Trump Encourages Elephant Hunting by Lifting Ban on Trophy Imports

Elephant ivory is burned to discourage poaching. Photo: Carl de Souza/AFP/Getty Images

The Trump administration on Wednesday made it legal once again for hunters to kill elephants in Zimbabwe and Zambia and bring their remains back to the U.S. The move reverses a 2014 Obama administration ban on the imports that was put in place to stave off population decline brought on by “uncontrollable poaching.”

Elephants are protected under the Endangered Species Act, but trophies of the dead animals can be brought to the U.S. if the federal government determines that hunting them will help the species. The U.S. Fish and Wildlife Service has said that is now the case in Zimbabwe and Zambia.

“Legal, well-regulated sport hunting as part of a sound management program can benefit the conservation of certain species by providing incentives to local communities to conserve the species and by putting much-needed revenue back into conservation,” a Fish and Wildlife spokesperson said in a statement.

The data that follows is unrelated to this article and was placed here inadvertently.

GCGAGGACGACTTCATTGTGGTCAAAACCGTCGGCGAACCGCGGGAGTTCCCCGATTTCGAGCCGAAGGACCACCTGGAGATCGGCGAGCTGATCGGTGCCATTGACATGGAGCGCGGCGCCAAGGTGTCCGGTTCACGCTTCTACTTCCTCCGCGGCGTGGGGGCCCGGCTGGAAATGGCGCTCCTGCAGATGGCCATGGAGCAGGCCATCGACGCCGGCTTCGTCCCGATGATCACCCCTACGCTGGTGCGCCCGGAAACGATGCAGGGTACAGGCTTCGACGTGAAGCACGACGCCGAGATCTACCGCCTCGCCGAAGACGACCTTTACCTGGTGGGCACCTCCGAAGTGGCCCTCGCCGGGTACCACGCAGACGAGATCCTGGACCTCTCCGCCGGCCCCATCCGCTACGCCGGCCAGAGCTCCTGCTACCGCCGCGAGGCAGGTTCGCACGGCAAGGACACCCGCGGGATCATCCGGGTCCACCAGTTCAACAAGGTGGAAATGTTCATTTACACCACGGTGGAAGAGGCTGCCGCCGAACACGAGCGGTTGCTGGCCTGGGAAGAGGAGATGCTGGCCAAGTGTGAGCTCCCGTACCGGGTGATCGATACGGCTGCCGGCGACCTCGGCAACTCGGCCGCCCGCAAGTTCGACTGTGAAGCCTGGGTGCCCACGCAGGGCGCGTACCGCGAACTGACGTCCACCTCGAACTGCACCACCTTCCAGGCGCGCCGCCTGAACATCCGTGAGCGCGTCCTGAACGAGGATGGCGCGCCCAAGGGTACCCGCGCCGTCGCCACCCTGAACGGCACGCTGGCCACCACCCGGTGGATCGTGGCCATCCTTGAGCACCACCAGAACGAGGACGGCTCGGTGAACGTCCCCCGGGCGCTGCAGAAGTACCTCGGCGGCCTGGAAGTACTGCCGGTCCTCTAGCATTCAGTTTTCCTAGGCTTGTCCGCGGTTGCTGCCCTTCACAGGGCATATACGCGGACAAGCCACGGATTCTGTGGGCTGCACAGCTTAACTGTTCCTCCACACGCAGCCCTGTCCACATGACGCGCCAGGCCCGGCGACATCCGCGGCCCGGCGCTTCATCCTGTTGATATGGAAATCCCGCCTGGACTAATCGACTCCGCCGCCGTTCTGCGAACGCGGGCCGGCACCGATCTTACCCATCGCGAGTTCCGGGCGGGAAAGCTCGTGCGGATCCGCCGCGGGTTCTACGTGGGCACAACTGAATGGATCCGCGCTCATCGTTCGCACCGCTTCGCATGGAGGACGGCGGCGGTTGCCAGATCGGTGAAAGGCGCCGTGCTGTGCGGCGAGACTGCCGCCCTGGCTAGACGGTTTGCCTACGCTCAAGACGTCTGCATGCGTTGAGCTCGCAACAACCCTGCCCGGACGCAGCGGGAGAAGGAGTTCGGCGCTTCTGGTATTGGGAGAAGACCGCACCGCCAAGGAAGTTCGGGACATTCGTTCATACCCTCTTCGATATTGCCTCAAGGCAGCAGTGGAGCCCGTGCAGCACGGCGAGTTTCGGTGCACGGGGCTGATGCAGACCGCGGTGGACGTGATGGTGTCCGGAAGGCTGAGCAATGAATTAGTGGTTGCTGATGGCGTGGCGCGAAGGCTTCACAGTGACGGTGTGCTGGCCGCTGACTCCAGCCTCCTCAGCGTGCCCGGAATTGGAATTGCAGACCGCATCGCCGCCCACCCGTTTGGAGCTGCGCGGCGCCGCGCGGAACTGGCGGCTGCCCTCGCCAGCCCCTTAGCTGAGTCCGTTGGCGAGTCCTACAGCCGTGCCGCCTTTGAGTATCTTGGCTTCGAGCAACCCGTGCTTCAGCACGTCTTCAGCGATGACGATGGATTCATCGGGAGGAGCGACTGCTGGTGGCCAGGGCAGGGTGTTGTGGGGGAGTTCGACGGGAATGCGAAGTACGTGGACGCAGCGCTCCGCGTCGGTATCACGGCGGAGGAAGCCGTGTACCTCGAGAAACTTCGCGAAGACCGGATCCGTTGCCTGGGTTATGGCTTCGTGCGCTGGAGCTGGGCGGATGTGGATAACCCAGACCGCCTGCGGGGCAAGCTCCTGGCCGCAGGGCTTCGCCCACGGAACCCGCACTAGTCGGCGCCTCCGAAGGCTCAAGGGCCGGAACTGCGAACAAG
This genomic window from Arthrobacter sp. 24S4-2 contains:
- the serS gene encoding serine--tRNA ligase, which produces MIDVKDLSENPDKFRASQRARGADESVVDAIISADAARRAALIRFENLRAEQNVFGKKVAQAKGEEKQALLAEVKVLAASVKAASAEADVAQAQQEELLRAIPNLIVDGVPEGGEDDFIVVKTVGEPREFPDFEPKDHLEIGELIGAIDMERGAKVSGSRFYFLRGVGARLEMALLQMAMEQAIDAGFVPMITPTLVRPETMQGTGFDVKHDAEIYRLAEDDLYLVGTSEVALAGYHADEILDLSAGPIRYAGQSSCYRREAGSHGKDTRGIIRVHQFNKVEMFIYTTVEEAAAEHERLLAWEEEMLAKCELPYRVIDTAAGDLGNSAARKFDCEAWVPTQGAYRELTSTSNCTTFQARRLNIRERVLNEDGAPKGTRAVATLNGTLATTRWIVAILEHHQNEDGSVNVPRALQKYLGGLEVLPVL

The move is a part of Interior Secretary Ryan Zinke’s goal to promote hunting, which has included overturning a ban on lead ammunition and installing the arcade game Big Buck Hunter in the department’s cafeteria.

Humane Society CEO Wayne Pacelle wrote Wednesday that this move is bound to backfire since “trophy hunting undermines the conservation of threatened and endangered species.”

“Let’s be clear: elephants are on the list of threatened species; the global community has rallied to stem the ivory trade; and now, the U.S. government is giving American trophy hunters the green light to kill them,” he added.

The past decade has been rough on the elephant population in Africa, ABC News reports.

Savanna elephant populations declined by 30 percent across 18 countries in Africa from 2007 to 2014, according to the Great Elephant Census published last year, which put their remaining numbers at just over 350,000.

The elephant population declined 6 percent overall in Zimbabwe but dropped by 74 percent within one specific region. Elephants saw “substantial declines along the Zambezi River,” in Zambia while other areas of that country were stable, according to the census.

Of course, there are some people celebrating the move. Outfitters are already offering elephant hunting trips to Zimbabwe, despite the political unrest in the country. We can think of one guy who’s surely already booked his ticket.

Trump Encourages Elephant Hunting